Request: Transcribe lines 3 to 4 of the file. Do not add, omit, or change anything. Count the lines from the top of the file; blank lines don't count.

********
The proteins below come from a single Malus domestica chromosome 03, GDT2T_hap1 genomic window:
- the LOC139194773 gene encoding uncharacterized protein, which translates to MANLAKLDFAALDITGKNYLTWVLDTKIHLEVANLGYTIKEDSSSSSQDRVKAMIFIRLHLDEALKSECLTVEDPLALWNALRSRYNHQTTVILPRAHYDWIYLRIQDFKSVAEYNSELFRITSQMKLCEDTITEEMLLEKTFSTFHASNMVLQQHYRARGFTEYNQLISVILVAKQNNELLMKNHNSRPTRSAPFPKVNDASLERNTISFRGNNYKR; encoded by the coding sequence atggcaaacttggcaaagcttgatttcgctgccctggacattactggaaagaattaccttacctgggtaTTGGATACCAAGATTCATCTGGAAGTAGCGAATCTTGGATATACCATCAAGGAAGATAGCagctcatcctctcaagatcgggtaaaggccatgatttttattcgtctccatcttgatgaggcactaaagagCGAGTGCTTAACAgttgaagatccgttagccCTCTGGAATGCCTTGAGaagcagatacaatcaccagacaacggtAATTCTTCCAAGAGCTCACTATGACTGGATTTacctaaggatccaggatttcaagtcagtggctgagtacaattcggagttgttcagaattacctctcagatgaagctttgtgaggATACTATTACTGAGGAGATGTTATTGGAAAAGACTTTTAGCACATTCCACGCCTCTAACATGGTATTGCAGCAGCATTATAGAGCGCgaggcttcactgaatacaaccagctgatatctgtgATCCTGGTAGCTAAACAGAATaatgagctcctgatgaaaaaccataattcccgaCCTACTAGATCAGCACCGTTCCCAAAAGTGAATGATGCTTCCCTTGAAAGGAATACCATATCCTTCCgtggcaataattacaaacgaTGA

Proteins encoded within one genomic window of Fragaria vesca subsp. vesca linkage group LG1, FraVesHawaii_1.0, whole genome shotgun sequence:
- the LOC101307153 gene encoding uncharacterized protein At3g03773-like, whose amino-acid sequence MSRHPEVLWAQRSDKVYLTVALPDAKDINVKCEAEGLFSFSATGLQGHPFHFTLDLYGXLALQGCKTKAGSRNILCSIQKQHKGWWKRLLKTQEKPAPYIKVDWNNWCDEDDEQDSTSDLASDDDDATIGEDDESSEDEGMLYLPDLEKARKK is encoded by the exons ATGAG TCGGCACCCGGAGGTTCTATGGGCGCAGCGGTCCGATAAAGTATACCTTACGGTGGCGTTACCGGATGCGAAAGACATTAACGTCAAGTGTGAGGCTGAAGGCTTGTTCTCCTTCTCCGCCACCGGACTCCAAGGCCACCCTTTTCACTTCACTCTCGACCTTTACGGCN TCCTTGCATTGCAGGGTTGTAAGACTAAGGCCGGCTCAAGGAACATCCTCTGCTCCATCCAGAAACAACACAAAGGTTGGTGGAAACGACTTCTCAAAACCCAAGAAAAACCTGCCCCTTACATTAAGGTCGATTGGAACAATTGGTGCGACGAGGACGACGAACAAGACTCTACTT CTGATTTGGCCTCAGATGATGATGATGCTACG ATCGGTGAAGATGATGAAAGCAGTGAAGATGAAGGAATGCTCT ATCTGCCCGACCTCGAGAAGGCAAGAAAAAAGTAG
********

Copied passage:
Proteins encoded within one genomic window of Fragaria vesca subsp. vesca linkage group LG1, FraVesHawaii_1.0, whole genome shotgun sequence:
- the LOC101307153 gene encoding uncharacterized protein At3g03773-like, whose amino-acid sequence MSRHPEVLWAQRSDKVYLTVALPDAKDINVKCEAEGLFSFSATGLQGHPFHFTLDLYGXLALQGCKTKAGSRNILCSIQKQHKGWWKRLLKTQEKPAPYIKVDWNNWCDEDDEQDSTSDLASDDDDATIGEDDESSEDEGMLYLPDLEKARKK is encoded by the exons ATGAG TCGGCACCCGGAGGTTCTATGGGCGCAGCGGTCCGATAAAGTATACCTTACGGTGGCGTTACCGGATGCGAAAGACATTAACGTCAAGTGTGAGGCTGAAGGCTTGTTCTCCTTCTCCGCCACCGGACTCCAAGGCCACCCTTTTCACTTCACTCTCGACCTTTACGGCN TCCTTGCATTGCAGGGTTGTAAGACTAAGGCCGGCTCAAGGAACATCCTCTGCTCCATCCAGAAACAACACAAAGGTTGGTGGAAACGACTTCTCAAAACCCAAGAAAAACCTGCCCCTTACATTAAGGTCGATTGGAACAATTGGTGCGACGAGGACGACGAACAAGACTCTACTT CTGATTTGGCCTCAGATGATGATGATGCTACG ATCGGTGAAGATGATGAAAGCAGTGAAGATGAAGGAATGCTCT ATCTGCCCGACCTCGAGAAGGCAAGAAAAAAGTAG